This case study observed the training delivered by a 1500-m runner and the physiological and performance change during a 2-y period. A male international 1500-m runner (personal best 3:38.9 min:s, age 26 y, height 1.86 m, body mass 76 kg) completed 6 laboratory tests and 14 monitored training sessions, during 2 training years. Training distribution and volume was ascertained from training diary and spot-check monitoring of heart rate and accelerometry measurements. Testing and training information were discussed with coach and athlete from which training changes were made. In the first training year, low-intensity training was found to be performed above the prescribed level, which was adjusted with training and coach support in y 2 (training zone < 80% of vVO2max, y 1 = 20%; y 2 = 55%). “Tempo” training was also performed at an excessively high intensity (Δ [blood lactate] 5–25 min of tempo run, y 1 = Δ6.7 mM, y 2 = Δ2.5 mM). From y 1 to 2, there was a concomitant increase in the proportion of training in the high-intensity zone of 100 to 130% vVO2max from 7 to 10%. Values for VO2max increased from 72 to 79 mL · kg−1 · min, economy improved from 210 to 206 mL · kg−1 · min, and 1500-m performance time improved from 3:38.9 to 3:32.4 min:s from the beginning of y 1 to the end of y 2. This case shows a modification in training methodology that was coincident with a greater improvement in physiological capability and furtherance in performance improvement.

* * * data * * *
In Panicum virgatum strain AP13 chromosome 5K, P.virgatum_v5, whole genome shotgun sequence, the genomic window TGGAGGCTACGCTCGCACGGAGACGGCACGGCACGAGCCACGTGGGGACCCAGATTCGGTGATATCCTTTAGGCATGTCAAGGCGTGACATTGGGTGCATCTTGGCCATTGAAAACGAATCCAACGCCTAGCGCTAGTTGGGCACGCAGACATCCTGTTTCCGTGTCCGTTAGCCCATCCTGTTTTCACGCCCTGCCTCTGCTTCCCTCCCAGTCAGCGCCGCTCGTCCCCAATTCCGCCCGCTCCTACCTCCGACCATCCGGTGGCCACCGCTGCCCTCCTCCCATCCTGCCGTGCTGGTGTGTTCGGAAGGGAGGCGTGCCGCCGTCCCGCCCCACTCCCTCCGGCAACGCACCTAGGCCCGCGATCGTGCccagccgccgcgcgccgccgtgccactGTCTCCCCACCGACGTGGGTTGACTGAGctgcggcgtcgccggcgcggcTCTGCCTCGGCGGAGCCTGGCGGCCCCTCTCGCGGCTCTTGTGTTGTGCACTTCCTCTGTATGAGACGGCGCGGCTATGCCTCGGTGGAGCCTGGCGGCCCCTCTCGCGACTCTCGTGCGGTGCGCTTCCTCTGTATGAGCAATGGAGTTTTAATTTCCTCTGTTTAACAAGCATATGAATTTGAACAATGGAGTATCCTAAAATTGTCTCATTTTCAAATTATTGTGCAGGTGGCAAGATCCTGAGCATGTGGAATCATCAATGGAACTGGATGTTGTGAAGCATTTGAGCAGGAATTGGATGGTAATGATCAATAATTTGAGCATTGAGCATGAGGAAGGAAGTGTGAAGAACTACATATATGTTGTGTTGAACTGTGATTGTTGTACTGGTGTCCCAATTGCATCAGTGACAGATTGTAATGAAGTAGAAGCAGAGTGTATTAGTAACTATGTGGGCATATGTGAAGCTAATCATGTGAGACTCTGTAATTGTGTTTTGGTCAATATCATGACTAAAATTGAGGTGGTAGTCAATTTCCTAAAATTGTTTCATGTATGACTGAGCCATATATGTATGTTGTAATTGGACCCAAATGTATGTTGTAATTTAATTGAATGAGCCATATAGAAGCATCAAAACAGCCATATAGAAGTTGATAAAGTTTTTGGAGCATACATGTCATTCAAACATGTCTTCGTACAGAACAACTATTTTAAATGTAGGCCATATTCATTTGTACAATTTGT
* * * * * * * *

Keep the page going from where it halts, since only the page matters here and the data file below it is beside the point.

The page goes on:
The authors are with the English Institute of Sport, Loughborough University, Loughborough, Leicestershire, UK.